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Hemlock Wooly Adelgid Forecast
Hemlock woolly adelgid can be deadly to hemlock trees and, in the eastern United States, lacks enemies that keep their populations in check. Researchers wish to identify the optimal window to release insect predators; you can support this effort by observing hemlock woolly adelgid life cycle stages using Nature’s Notebook.
Pheno Forecast maps show when management actions should be taken for key pest species. These maps are updated daily and are available 6 days in the future.
Pheno Forecasts are based on published growing degree day (GDD) thresholds for points in pest life cycles when management actions are most effective. Forecasts are currently available for five insect pest species.
Help us improve these maps! Our Pheno Forecast map products are still in development, and we seek input on their performance in your area. Give your feedback on the sidebar on the right side of this page.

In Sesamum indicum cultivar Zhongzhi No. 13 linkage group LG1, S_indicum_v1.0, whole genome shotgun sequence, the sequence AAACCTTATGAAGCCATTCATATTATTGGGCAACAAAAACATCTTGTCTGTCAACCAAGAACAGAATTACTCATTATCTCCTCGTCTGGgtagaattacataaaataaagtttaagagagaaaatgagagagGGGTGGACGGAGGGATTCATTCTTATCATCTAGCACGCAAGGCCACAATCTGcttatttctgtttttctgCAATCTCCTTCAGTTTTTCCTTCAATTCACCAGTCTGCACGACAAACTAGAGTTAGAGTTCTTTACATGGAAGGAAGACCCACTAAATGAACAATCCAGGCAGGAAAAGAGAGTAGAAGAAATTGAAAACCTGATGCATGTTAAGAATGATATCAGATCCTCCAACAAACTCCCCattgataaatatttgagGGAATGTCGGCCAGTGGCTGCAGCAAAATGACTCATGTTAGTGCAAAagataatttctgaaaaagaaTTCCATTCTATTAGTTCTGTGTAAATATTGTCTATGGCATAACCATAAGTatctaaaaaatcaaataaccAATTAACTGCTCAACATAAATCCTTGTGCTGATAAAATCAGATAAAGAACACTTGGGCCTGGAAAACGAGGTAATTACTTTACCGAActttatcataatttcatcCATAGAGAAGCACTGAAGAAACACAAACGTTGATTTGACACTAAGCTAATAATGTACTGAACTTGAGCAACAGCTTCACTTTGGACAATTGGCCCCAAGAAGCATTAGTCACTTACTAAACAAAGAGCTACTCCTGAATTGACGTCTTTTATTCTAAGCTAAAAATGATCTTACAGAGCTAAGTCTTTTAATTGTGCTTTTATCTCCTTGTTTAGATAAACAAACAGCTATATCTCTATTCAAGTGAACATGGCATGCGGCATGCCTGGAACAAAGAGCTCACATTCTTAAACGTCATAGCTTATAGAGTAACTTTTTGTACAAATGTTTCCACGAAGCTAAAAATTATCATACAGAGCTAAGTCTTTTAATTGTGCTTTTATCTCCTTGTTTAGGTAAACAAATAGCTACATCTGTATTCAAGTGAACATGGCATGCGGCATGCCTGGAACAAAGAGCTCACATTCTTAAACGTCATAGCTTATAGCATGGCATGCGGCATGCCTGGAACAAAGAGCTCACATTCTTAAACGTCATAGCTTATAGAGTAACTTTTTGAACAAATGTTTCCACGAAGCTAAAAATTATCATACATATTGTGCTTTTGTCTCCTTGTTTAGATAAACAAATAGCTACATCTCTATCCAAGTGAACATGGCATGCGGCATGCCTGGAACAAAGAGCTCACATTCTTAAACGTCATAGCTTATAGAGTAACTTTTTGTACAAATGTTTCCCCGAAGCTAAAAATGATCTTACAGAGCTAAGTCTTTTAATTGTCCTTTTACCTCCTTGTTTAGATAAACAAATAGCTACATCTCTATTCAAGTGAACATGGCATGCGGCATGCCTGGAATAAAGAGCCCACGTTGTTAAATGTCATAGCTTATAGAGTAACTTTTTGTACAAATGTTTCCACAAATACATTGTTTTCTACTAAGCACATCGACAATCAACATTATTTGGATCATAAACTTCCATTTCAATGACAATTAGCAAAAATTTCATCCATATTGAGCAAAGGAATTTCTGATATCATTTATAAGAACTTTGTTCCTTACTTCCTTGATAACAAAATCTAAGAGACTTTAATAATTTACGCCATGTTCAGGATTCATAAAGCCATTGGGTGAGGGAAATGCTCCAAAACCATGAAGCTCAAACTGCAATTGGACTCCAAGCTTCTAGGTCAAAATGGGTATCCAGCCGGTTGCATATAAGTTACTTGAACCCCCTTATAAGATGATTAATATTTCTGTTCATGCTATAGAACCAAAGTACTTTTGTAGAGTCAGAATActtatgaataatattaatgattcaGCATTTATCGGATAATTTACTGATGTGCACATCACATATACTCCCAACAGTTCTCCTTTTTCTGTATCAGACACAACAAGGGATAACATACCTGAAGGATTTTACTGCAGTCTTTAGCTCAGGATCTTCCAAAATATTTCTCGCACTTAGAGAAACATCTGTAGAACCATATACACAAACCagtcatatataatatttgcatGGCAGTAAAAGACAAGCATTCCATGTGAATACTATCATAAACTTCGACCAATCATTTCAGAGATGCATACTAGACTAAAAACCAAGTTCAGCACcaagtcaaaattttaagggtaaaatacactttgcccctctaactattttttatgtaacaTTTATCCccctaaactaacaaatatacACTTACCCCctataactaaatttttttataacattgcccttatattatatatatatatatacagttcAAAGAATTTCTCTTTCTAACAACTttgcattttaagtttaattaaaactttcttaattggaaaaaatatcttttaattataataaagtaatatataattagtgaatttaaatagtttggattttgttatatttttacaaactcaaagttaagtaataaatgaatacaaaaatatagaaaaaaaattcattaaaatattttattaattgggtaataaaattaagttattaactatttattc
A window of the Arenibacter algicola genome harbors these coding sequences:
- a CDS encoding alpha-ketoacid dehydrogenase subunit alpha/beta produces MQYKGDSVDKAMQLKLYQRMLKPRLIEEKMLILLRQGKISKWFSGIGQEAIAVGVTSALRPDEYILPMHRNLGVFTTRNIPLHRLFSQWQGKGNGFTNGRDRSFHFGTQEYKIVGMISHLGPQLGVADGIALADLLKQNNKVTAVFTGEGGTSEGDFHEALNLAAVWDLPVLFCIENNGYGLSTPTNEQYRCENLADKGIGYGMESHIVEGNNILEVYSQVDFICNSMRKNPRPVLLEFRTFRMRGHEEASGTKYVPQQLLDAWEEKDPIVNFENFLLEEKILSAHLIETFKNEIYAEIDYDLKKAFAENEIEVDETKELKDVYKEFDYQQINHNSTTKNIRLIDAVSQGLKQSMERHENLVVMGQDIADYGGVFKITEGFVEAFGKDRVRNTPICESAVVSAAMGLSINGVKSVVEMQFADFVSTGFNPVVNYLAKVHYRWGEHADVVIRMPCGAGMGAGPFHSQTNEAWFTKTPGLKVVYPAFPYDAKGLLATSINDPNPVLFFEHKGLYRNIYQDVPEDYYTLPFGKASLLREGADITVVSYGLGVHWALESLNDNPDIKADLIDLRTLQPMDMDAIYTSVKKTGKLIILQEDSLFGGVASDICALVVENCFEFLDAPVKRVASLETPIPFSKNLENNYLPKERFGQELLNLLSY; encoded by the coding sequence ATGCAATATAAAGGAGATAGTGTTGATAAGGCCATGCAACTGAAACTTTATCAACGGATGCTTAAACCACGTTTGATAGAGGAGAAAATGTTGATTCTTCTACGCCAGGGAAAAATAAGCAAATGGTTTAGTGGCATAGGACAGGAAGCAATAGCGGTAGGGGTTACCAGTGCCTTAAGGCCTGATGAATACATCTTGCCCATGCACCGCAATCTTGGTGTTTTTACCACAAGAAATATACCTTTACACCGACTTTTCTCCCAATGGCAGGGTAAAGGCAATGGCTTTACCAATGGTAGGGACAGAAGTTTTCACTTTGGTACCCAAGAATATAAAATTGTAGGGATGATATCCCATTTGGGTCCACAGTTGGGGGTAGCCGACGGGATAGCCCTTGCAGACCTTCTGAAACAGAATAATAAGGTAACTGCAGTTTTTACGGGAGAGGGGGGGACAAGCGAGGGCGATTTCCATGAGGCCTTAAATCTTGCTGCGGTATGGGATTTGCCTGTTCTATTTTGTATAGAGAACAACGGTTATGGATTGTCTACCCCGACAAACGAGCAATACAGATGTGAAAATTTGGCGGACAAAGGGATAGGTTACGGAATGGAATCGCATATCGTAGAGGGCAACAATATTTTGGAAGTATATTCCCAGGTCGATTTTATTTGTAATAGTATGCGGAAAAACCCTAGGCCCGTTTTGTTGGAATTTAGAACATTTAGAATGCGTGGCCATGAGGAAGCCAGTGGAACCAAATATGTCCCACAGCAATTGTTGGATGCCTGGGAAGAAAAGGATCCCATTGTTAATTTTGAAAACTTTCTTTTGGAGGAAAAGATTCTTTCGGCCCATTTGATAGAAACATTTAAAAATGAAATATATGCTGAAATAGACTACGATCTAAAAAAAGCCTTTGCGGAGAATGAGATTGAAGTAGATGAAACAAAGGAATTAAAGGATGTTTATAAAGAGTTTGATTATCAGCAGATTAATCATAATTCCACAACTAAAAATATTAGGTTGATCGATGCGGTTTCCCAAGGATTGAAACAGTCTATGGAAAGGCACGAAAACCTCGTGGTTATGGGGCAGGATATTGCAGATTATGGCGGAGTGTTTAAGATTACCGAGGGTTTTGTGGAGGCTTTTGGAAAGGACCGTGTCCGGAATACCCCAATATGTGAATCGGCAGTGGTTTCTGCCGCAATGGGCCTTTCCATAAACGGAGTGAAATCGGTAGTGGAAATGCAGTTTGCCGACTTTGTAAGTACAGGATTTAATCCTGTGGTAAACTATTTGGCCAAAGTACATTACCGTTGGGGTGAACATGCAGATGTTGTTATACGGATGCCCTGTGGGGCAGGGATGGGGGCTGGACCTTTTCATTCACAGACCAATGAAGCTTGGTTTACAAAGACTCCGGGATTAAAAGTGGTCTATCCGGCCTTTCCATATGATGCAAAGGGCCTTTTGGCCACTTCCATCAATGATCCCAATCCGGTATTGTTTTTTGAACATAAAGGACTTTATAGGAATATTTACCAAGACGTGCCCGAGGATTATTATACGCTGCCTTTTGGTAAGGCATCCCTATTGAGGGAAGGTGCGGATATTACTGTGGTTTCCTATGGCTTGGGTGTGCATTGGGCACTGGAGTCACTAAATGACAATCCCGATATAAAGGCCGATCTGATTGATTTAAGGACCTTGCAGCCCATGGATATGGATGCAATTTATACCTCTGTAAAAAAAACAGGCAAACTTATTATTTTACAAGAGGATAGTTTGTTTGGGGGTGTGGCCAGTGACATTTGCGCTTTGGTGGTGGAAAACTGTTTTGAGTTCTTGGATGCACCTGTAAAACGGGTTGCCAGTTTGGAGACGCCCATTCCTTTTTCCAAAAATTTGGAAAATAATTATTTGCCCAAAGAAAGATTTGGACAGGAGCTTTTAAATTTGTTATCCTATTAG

Hemlock woolly adelgid (Adelges tsugae) damages hemlock trees by piercing the twig at the base of the needles and sucking sap from the trees. It occurs in forests in the eastern US as well as in the Pacific Northwest. In the Northwest, it is kept in check by natural predators; in the east, where predators are few, this pest is causing major damage to hemlock forests. Researchers are working to identify the best time of year to release predator insects or biocontrols, that would limit the rapid spread and damage of the hemlock woolly adelgid. You can help with this effort by checking hemlock trees for hemlock woolly adelgid eggs and reporting your findings in Nature’s Notebook.
Help scientists better understand when hemlock woolly adelgid insects are active and most susceptible to treatment by reporting when you see this pest in various life cycle stages. The Pheno Forecast map indicates when you will be most likely to see hemlock woolly adelgid eggs and active nymphs. GDDs are accumulated from a base temperature of 32oF.
1. Join Nature's Notebook. If you haven't already, create a Nature's Notebook account. See our specifics of observing if you need more details on getting started. You can set up a phenology monitoring site in your backyard or another location you frequent.
2. Take observations. For this effort, we are seeking observations on the following life cycle stages of hemlock woolly adelgid:
3. Report your observations. As you collect data during the season, log into your Nature's Notebook account and enter the observation data you record. You can also use our smartphone apps to submit your observations.
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